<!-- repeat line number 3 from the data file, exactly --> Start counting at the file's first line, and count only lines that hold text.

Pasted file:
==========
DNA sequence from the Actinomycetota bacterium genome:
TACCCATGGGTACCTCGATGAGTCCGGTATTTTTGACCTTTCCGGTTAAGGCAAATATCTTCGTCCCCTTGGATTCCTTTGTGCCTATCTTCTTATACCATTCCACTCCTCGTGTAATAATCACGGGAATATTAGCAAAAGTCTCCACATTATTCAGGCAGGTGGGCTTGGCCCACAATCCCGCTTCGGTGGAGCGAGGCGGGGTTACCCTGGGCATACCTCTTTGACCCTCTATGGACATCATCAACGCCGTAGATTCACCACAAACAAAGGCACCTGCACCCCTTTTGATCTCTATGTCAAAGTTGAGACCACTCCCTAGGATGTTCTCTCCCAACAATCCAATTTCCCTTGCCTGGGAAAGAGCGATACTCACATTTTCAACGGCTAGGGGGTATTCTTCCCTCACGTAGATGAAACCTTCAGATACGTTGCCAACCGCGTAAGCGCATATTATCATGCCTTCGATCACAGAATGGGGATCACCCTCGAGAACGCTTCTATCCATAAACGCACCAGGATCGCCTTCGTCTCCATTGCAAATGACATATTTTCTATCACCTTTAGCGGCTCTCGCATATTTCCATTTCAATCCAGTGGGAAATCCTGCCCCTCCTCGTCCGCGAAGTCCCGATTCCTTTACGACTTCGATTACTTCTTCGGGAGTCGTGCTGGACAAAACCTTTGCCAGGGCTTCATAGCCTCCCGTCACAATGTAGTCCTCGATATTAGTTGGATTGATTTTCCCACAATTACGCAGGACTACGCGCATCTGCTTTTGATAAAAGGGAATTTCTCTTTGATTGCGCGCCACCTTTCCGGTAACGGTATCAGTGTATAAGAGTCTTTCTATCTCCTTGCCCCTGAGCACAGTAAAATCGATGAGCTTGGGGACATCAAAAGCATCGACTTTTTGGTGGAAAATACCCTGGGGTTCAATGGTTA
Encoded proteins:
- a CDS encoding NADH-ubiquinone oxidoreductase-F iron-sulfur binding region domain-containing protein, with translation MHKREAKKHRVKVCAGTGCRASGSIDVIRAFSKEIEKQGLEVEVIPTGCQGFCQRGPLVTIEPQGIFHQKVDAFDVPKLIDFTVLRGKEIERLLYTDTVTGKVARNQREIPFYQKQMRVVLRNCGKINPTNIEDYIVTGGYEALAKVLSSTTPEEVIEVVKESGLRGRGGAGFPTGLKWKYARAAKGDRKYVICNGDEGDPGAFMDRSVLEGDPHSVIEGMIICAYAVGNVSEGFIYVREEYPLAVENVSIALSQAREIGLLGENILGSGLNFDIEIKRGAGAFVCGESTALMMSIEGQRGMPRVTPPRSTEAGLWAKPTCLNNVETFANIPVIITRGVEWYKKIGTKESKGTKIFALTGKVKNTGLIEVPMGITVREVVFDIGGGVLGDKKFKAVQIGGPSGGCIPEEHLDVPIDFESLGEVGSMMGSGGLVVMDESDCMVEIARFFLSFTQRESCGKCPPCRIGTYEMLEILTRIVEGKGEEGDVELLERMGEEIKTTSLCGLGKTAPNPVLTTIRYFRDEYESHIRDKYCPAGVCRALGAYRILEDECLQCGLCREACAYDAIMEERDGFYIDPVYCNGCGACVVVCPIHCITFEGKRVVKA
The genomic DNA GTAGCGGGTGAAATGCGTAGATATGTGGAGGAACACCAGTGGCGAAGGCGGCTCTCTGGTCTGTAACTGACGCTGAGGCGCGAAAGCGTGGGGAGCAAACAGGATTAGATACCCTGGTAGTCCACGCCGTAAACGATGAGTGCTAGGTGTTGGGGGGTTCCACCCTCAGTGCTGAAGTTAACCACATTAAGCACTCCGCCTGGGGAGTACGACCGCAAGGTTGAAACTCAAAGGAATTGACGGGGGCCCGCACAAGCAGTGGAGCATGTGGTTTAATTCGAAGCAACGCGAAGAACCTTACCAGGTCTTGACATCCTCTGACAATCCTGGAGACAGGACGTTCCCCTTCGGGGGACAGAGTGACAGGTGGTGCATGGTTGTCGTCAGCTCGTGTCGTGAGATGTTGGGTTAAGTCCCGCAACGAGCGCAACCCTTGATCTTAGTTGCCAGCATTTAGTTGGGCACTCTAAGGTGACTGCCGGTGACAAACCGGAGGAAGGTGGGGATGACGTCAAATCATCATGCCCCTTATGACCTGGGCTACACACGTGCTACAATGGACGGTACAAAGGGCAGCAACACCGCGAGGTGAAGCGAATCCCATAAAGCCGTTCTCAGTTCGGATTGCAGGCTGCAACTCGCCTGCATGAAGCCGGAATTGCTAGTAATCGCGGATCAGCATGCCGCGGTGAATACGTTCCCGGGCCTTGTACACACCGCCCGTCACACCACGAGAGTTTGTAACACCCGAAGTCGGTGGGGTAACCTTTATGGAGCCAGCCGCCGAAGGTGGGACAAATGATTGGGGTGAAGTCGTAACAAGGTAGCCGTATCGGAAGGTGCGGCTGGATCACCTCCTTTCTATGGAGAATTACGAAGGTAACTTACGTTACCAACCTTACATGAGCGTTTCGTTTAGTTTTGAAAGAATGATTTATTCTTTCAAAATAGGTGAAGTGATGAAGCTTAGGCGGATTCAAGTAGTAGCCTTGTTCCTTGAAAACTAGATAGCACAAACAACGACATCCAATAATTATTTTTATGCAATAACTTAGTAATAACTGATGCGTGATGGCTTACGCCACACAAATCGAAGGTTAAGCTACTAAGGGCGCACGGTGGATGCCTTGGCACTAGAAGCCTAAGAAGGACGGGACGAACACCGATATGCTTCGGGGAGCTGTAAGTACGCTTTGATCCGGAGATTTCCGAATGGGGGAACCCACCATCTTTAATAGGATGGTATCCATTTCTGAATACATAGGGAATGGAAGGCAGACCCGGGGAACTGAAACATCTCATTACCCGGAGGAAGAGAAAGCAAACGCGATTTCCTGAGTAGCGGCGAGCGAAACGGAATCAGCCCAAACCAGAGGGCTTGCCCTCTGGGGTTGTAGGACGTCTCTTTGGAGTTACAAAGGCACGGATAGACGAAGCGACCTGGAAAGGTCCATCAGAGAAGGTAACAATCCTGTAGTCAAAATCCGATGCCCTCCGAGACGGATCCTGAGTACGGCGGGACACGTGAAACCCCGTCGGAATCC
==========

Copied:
Encoded proteins: